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Gurra Offline
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Gurra  Offline
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Thanks, all of you!

#968518 - 01/02/05 03:57 PM Re: Most confusing piano notation  
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Bob Muir Offline
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Bob Muir  Offline
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Lakewood, WA, USA
You're welcome.

What I was always told by my teacher was that it was just the way the notes were "spelled". Which kind of made sense, but if you don't know the rules, then it doesn't make sense. Kind of like 'i' before 'e', except after 'c'.

In the key of F#-major, you have F#-G#-A#-B-C#-D#-E#. Of course, on the keyboard, it would be F#-G#-A#-B-C#-D#-F. But then you'd have two F's. Of course you can try to flip it around and call F#, Gb, but you run into the same thing. That would be Gb-major (which is the same scale as F#-major, it's just spelled differently) and you get B called Cb because B is already taken by Bb.

When I realized that all the keys had exactly one of each of the seven letters in them, then it made so much more sense. So, as I started learning my keys, I started thinking that the modified letter was really just the letter in that key.

For example, in the key of G-major, you have F#. But when I'm in that key, I really want to think of F# as just F. So I have G-A-B-C-D-E-F-G. In the key of F-major, there's Bb. But if I'm in the key of F, then I really want to think of Bb as B; so you have F-G-A-B-C-D-E-F instead of F-G-A-Bb-C-D-E-F.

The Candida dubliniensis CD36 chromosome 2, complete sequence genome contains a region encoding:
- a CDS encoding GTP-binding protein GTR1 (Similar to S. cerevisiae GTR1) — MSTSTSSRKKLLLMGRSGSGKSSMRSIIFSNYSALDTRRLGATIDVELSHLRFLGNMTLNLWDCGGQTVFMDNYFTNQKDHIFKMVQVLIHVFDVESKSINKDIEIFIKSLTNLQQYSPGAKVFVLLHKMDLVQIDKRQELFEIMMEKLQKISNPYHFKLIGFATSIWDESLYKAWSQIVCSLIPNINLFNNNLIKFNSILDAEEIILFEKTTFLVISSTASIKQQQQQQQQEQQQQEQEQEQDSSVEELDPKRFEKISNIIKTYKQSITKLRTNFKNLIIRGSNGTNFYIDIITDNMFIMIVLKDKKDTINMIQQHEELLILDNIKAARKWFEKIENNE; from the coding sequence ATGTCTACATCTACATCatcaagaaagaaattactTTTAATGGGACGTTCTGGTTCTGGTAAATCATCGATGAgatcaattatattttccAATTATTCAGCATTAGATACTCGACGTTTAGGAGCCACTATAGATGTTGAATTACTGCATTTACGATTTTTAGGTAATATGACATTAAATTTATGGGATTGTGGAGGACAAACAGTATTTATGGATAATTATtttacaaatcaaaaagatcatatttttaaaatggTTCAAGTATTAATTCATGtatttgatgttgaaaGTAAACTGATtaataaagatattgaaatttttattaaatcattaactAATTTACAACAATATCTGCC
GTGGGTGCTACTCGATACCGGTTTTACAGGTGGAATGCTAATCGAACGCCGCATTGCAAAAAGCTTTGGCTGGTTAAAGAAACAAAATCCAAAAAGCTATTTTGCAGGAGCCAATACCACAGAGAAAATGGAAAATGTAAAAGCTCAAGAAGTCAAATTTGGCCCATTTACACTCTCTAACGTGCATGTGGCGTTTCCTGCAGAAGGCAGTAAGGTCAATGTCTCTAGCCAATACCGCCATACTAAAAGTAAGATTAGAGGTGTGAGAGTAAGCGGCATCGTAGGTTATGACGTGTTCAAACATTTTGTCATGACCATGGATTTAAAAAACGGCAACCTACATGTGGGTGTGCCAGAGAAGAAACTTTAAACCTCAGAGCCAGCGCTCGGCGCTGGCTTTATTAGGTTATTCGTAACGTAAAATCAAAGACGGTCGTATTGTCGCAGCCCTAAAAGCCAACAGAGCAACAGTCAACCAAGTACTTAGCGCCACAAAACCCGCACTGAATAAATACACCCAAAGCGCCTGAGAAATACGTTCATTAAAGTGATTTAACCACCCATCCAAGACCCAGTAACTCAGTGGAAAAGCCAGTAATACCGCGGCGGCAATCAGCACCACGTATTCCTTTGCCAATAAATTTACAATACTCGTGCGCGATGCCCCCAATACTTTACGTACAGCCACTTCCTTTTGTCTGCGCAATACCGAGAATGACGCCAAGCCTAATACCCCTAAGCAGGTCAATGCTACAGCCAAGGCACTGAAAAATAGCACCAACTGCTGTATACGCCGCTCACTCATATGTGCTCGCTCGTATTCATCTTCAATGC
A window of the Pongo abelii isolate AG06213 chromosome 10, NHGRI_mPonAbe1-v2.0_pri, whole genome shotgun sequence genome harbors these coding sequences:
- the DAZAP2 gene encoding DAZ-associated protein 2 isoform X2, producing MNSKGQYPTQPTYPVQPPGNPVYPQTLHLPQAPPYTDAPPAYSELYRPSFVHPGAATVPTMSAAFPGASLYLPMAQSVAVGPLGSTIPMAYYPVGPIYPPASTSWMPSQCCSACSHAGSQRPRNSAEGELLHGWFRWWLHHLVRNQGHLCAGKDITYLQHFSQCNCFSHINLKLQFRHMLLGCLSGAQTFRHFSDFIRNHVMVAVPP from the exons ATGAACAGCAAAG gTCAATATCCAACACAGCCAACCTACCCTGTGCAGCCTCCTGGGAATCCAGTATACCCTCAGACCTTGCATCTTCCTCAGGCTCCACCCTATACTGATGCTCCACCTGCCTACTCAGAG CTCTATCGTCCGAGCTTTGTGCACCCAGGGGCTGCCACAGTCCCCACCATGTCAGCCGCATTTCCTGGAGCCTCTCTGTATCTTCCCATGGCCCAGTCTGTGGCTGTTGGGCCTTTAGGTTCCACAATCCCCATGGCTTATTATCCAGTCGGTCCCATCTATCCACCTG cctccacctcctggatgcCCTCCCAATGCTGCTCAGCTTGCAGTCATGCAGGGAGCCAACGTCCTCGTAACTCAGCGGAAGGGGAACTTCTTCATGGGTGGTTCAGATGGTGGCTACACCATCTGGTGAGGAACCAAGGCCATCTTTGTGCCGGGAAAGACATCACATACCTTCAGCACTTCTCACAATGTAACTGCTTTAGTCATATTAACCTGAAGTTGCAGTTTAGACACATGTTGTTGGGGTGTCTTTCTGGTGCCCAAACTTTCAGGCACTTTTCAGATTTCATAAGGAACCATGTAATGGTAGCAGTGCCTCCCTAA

I don't mean to belabor the point, but I think this is an extremely importing concept. If we can nail this concept while we learn the scales, then we don't have to constantly referring back to the key signature while playing the notes. If we're in F and we see B, we automatically reach for the Bb key. We don't have to see B and then have to remember that B is flatted in this key.

With this concept nailed, then we lose all fear of keys with lots of sharps and flats. In fact, the more the merrier because it can be easier to play with lots of black keys.

I know a very, very good pianist who can sight read like mad, but she doesn't like to play anything with more than 3 sharps or flats because she forgets which notes are modified. She sees a B and internally, she has to think, "ok, that's flatted, so I need to hit Bb". If her teacher had had her learn the scales like I mentioned, then I don't think she'd have a problem at all.

#968519 - 01/02/05 04:42 PM Re: Most confusing piano notation  
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SusieQ Offline